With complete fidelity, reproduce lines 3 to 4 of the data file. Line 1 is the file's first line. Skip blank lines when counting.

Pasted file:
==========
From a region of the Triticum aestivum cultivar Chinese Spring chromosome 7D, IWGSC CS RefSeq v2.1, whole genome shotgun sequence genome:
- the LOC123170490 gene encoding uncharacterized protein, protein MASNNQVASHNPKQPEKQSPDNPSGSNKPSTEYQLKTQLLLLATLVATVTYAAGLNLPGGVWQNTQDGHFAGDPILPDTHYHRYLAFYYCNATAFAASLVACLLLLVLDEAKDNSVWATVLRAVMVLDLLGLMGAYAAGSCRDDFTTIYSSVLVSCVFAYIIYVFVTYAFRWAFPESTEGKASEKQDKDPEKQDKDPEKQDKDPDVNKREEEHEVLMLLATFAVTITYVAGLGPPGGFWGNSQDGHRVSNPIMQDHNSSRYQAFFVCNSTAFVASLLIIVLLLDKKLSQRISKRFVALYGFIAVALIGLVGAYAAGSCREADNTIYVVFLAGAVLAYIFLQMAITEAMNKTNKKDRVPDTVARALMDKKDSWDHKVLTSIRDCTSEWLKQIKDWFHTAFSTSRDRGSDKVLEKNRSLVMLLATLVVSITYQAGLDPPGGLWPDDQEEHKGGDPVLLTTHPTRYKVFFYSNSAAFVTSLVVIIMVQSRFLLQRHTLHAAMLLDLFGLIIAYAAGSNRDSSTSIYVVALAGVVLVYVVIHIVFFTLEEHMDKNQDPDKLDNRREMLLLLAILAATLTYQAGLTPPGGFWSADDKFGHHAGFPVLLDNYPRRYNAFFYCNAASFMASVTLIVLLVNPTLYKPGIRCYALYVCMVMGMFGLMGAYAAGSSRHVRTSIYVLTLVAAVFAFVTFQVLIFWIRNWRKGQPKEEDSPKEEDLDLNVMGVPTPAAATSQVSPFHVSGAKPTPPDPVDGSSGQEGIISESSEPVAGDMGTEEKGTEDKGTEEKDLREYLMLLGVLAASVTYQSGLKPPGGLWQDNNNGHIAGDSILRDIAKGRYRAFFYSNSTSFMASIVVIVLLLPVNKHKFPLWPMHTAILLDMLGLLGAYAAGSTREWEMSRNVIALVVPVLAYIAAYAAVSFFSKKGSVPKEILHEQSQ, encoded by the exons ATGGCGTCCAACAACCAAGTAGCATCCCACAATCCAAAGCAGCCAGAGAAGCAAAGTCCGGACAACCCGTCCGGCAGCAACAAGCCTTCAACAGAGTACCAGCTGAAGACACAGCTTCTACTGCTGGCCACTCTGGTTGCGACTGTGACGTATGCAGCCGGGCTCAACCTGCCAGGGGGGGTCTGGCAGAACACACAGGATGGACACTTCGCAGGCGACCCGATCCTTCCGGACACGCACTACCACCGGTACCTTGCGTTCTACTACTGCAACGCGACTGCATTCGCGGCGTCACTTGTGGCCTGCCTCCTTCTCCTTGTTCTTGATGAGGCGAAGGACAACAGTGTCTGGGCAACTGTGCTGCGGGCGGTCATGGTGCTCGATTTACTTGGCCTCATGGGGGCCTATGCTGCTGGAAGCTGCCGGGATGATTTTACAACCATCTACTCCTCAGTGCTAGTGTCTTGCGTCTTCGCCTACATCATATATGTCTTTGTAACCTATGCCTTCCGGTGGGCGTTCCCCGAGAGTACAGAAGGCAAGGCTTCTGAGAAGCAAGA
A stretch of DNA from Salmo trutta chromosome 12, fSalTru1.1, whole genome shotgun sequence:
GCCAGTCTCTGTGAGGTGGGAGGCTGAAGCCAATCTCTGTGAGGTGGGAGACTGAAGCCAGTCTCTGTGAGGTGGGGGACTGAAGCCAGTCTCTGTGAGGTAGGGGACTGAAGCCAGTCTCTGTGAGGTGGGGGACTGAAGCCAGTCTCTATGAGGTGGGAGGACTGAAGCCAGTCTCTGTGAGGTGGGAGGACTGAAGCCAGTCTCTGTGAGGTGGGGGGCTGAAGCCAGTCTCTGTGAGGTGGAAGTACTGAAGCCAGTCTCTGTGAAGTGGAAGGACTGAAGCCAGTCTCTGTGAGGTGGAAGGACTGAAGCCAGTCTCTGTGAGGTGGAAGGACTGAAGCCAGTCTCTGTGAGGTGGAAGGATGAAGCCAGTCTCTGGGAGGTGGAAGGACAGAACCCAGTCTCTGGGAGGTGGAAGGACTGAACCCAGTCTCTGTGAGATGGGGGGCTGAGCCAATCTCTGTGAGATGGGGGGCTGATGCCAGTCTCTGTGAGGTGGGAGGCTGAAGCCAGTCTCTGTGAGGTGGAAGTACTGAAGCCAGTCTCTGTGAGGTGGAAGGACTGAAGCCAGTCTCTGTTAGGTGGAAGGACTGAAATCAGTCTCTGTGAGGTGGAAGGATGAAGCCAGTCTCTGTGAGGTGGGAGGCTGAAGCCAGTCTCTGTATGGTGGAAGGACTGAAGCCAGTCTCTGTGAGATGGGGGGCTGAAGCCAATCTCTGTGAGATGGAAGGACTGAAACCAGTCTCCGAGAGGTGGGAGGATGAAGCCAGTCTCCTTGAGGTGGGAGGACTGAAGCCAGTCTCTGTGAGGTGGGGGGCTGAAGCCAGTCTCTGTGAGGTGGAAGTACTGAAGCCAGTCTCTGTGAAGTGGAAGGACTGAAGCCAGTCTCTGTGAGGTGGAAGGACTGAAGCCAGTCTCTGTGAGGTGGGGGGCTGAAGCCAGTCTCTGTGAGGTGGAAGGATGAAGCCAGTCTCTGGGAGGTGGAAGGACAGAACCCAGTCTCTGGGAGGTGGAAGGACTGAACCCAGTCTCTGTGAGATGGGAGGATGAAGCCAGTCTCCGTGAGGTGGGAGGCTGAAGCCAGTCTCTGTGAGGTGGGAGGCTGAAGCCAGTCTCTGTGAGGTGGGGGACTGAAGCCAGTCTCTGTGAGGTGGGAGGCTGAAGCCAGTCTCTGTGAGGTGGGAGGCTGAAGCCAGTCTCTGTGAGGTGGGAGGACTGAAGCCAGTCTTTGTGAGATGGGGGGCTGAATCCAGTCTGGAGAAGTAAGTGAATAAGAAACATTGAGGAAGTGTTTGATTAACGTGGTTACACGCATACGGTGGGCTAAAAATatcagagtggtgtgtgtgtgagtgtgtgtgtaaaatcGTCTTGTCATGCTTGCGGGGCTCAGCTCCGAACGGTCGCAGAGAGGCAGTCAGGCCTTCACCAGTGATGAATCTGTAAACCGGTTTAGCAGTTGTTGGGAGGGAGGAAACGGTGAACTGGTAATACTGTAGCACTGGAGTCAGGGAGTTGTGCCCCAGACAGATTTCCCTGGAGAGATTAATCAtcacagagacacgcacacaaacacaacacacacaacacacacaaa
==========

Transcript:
A stretch of DNA from Salmo trutta chromosome 12, fSalTru1.1, whole genome shotgun sequence:
GCCAGTCTCTGTGAGGTGGGAGGCTGAAGCCAATCTCTGTGAGGTGGGAGACTGAAGCCAGTCTCTGTGAGGTGGGGGACTGAAGCCAGTCTCTGTGAGGTAGGGGACTGAAGCCAGTCTCTGTGAGGTGGGGGACTGAAGCCAGTCTCTATGAGGTGGGAGGACTGAAGCCAGTCTCTGTGAGGTGGGAGGACTGAAGCCAGTCTCTGTGAGGTGGGGGGCTGAAGCCAGTCTCTGTGAGGTGGAAGTACTGAAGCCAGTCTCTGTGAAGTGGAAGGACTGAAGCCAGTCTCTGTGAGGTGGAAGGACTGAAGCCAGTCTCTGTGAGGTGGAAGGACTGAAGCCAGTCTCTGTGAGGTGGAAGGATGAAGCCAGTCTCTGGGAGGTGGAAGGACAGAACCCAGTCTCTGGGAGGTGGAAGGACTGAACCCAGTCTCTGTGAGATGGGGGGCTGAGCCAATCTCTGTGAGATGGGGGGCTGATGCCAGTCTCTGTGAGGTGGGAGGCTGAAGCCAGTCTCTGTGAGGTGGAAGTACTGAAGCCAGTCTCTGTGAGGTGGAAGGACTGAAGCCAGTCTCTGTTAGGTGGAAGGACTGAAATCAGTCTCTGTGAGGTGGAAGGATGAAGCCAGTCTCTGTGAGGTGGGAGGCTGAAGCCAGTCTCTGTATGGTGGAAGGACTGAAGCCAGTCTCTGTGAGATGGGGGGCTGAAGCCAATCTCTGTGAGATGGAAGGACTGAAACCAGTCTCCGAGAGGTGGGAGGATGAAGCCAGTCTCCTTGAGGTGGGAGGACTGAAGCCAGTCTCTGTGAGGTGGGGGGCTGAAGCCAGTCTCTGTGAGGTGGAAGTACTGAAGCCAGTCTCTGTGAAGTGGAAGGACTGAAGCCAGTCTCTGTGAGGTGGAAGGACTGAAGCCAGTCTCTGTGAGGTGGGGGGCTGAAGCCAGTCTCTGTGAGGTGGAAGGATGAAGCCAGTCTCTGGGAGGTGGAAGGACAGAACCCAGTCTCTGGGAGGTGGAAGGACTGAACCCAGTCTCTGTGAGATGGGAGGATGAAGCCAGTCTCCGTGAGGTGGGAGGCTGAAGCCAGTCTCTGTGAGGTGGGAGGCTGAAGCCAGTCTCTGTGAGGTGGGGGACTGAAGCCAGTCTCTGTGAGGTGGGAGGCTGAAGCCAGTCTCTGTGAGGTGGGAGGCTGAAGCCAGTCTCTGTGAGGTGGGAGGACTGAAGCCAGTCTTTGTGAGATGGGGGGCTGAATCCAGTCTGGAGAAGTAAGTGAATAAGAAACATTGAGGAAGTGTTTGATTAACGTGGTTACACGCATACGGTGGGCTAAAAATatcagagtggtgtgtgtgtgagtgtgtgtgtaaaatcGTCTTGTCATGCTTGCGGGGCTCAGCTCCGAACGGTCGCAGAGAGGCAGTCAGGCCTTCACCAGTGATGAATCTGTAAACCGGTTTAGCAGTTGTTGGGAGGGAGGAAACGGTGAACTGGTAATACTGTAGCACTGGAGTCAGGGAGTTGTGCCCCAGACAGATTTCCCTGGAGAGATTAATCAtcacagagacacgcacacaaacacaacacacacaacacacacaaa